CEOs warn of social unrest in South Africa
Over two-thirds of Southern African CEOs expect to face disruptions from social unrest in the next 12 months.
This was revealed in PwC’s 26th Global CEO Survey and Africa Business Agenda Report for 2023, which focuses on environmental and social factors affecting business on the continent.
The report emphasised the fears expressed by African CEOs around social and political instability, particularly those from Southern Africa.
While only 26% of global CEOs expect disruptions from social unrest, 46% of CEOs in Africa and 67% of CEOs in Southern Africa expect their companies to face high or extremely high exposure to threats from social unrest.
PwC says the heightened fears of social unrest in Southern Africa are due to the region being the world’s most unequal based on income and consumption per capita.
A repeat of the July Riots
PwC raised the July riots of 2021 as an exemple of what social unrest could look like in the next 12 months. There was looting, violence, disruption, and the deaths of 354 South Africans during the riots.
PwC measured the impact of the riots on the South African economy at R50 billion.
Business Leadership South Africa’s CEO, Busi Mavuso, said in February that South Africa faces an “Arab Spring-like revolt” if the government does not take decisive action.
Mavuso says that “we are in deep trouble” and “need meaningful and targeted interventions that will ensure we don’t end up in the doldrums and we don’t end up as another failed African state”.
This warning has been followed by business leaders in South Africa, with MTN’s CEO, Ralph Mupita, warning that South Africa is at risk of becoming a failed state.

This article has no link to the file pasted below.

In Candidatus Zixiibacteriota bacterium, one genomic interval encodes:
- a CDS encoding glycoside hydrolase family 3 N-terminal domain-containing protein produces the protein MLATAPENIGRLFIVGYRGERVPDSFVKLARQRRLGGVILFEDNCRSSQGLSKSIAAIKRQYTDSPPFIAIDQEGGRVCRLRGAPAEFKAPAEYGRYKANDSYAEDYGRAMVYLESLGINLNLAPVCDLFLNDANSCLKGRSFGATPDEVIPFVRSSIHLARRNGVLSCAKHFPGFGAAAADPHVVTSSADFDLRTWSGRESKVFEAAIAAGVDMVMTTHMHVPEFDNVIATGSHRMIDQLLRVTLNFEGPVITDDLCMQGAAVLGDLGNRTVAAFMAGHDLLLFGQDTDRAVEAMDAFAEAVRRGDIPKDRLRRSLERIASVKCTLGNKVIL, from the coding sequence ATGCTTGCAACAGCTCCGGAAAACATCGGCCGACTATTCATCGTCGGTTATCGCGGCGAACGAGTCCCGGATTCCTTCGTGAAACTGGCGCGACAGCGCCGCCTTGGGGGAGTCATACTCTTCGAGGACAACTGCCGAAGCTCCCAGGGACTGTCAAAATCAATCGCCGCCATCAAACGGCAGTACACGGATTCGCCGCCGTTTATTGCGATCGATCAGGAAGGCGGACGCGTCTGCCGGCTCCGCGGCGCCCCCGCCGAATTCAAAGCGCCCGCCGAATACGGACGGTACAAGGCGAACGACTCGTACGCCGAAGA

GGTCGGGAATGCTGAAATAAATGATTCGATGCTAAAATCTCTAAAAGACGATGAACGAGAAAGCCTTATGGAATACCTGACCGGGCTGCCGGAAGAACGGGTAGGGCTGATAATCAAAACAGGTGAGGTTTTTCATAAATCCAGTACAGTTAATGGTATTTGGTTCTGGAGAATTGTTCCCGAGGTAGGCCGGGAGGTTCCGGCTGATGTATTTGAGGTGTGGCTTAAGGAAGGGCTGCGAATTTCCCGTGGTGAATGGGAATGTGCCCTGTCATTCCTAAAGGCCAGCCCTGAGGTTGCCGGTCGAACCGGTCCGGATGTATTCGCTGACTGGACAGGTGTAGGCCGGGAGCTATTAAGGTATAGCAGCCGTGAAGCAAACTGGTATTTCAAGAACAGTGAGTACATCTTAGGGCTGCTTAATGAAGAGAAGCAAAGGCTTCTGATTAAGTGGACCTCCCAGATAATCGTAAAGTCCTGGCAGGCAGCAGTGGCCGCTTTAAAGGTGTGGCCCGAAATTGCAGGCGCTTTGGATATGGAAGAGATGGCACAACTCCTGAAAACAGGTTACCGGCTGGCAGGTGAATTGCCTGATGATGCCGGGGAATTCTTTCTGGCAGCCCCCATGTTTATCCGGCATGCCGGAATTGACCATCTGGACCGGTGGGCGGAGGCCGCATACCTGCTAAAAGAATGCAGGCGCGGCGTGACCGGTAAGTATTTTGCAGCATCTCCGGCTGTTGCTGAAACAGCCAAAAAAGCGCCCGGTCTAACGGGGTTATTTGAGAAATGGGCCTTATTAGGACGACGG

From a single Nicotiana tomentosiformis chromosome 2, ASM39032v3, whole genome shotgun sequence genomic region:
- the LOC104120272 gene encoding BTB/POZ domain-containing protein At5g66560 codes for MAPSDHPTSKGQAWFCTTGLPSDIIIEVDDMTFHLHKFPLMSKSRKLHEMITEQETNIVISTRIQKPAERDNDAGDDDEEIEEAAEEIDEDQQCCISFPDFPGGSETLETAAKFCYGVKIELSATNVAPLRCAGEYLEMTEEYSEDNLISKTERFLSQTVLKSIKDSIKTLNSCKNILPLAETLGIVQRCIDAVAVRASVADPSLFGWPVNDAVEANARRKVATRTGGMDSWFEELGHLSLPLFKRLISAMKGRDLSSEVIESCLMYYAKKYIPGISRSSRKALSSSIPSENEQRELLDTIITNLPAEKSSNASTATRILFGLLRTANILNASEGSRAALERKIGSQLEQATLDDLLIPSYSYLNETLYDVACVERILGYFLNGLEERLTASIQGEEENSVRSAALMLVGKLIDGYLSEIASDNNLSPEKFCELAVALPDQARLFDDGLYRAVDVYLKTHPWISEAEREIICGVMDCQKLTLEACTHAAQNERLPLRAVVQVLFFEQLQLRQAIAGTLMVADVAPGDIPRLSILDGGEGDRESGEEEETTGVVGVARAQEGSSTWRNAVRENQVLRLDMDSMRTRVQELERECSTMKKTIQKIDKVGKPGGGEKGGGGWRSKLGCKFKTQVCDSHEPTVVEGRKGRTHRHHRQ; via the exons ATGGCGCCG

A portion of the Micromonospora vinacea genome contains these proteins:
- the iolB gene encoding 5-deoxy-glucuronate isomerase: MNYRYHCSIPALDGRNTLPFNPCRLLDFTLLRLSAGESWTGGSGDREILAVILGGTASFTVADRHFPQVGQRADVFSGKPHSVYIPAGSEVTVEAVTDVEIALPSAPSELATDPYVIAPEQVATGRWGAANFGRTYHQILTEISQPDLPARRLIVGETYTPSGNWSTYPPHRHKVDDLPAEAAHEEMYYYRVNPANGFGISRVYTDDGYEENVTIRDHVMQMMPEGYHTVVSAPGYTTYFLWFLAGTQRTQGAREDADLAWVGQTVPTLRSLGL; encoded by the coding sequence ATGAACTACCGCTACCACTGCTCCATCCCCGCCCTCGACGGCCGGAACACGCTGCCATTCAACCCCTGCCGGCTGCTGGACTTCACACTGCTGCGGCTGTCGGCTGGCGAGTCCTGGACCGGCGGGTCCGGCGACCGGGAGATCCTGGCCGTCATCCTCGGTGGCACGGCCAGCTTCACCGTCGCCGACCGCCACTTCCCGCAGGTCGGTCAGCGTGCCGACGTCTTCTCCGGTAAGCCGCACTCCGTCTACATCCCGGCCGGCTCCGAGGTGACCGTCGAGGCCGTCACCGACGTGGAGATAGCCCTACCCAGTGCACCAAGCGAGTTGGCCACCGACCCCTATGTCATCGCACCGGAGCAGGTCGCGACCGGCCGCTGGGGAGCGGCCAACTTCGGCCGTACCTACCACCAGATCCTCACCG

The fear of social unrest is not only coming from CEOs.
Allianz’s Social Risk Index (SRI) has identified South Africa as “highly vulnerable to social unrest in the next 18 months”.
The South African Special Risk Insurance Association (SASRIA) has also warned of a repeat of the July riots, saying that it cannot afford to cover the country’s businesses should it see a repeat of the riots in the coming years.
A World Bank report on Southern Africa in 2022 also highlighted the region’s rising risk of social unrest.
What is driving social unrest
PwC’s analysis of social unrest in South Africa brought five factors to the fore that drive social unrest and tracked how they have deteriorated.
- Workforce inclusion – South Africa’s unemployment is among the highest in the world and shows no sign of being sustainably reduced.
- Political belonging – South Africans are increasingly dissatisfied with political parties in the country, including the opposition, with the number of parties represented in elections rising from 7 in 1994 to 304 in 2018. This also indicates growing political fragmentation.
- Trustworthiness – According to an Ipsos study, only 3 out of 10 South Africans believe that ordinary men and women in the country are trustworthy.
- Democratic participation – Fewer South Africans participate in democratic processes, with less than 50% voter turnout in the local government elections of 2021. This emphasises South Africans’ increasing dissatisfaction with political parties and institutions.
- Trust in institutions – Trust in South Africa’s public institutions is very weak, with the police being the least trusted institution in the country, followed closely by local government.
Lullu Krugel, the chief economist at PwC South Africa, said that the government could not solve these problems alone. The public sector “needs the private sector”.
“Businesses need to demonstrate their ability to create value, build trust, and contribute to solving important problems”, Krugel added.
For businesses in Southern Africa, “‘business as usual’, with a sole focus on profitability, has become obsolete”.
The private sector in South Africa needs to be proactive and force the agenda to tackle social issues. Otherwise, they will not be solved.